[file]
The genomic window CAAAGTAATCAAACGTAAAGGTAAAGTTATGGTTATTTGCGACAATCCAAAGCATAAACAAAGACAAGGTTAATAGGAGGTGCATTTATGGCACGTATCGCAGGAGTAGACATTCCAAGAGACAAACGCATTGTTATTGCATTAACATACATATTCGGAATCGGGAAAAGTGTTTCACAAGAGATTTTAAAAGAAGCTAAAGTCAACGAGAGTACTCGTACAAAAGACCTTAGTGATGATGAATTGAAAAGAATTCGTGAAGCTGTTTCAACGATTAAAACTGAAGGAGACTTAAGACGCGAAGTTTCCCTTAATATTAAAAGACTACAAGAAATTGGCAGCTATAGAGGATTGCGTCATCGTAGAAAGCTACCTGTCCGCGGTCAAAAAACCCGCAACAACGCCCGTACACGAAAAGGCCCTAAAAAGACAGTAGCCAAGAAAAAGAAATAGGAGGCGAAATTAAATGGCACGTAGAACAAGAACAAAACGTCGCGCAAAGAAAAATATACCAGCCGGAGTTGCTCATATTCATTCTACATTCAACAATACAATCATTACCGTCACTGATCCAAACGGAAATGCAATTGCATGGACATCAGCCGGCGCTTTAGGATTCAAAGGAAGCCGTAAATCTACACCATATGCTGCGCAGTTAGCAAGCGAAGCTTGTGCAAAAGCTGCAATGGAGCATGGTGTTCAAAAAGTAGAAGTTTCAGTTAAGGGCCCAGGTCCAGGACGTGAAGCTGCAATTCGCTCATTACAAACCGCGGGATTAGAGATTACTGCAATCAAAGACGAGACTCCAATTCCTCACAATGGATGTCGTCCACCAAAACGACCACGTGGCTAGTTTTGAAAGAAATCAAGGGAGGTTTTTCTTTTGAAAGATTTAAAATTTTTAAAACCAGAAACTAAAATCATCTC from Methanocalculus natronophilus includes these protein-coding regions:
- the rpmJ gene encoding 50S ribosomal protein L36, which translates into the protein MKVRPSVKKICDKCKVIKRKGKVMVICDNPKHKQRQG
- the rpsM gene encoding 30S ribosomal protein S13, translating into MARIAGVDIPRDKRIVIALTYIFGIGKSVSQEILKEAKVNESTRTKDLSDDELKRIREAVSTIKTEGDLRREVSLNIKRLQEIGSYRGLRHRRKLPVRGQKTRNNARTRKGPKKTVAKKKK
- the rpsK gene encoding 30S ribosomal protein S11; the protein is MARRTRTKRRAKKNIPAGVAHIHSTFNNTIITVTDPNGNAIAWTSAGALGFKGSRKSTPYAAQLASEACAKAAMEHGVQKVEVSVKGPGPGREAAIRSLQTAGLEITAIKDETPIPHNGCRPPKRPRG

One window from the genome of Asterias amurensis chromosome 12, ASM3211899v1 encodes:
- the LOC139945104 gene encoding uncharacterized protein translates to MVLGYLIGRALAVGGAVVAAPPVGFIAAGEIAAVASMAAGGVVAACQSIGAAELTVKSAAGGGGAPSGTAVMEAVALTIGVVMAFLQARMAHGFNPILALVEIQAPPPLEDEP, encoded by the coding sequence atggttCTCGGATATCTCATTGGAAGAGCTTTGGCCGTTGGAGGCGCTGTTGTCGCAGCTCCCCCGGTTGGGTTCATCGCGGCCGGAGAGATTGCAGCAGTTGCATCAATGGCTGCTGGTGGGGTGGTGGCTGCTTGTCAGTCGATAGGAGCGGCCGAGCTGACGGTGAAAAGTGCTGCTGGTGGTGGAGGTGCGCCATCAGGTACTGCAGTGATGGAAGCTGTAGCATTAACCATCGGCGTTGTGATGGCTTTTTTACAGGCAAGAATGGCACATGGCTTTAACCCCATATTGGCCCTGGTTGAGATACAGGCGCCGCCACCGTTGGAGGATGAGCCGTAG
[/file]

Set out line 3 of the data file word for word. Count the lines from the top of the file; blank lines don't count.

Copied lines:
- the rpsM gene encoding 30S ribosomal protein S13, translating into MARIAGVDIPRDKRIVIALTYIFGIGKSVSQEILKEAKVNESTRTKDLSDDELKRIREAVSTIKTEGDLRREVSLNIKRLQEIGSYRGLRHRRKLPVRGQKTRNNARTRKGPKKTVAKKKK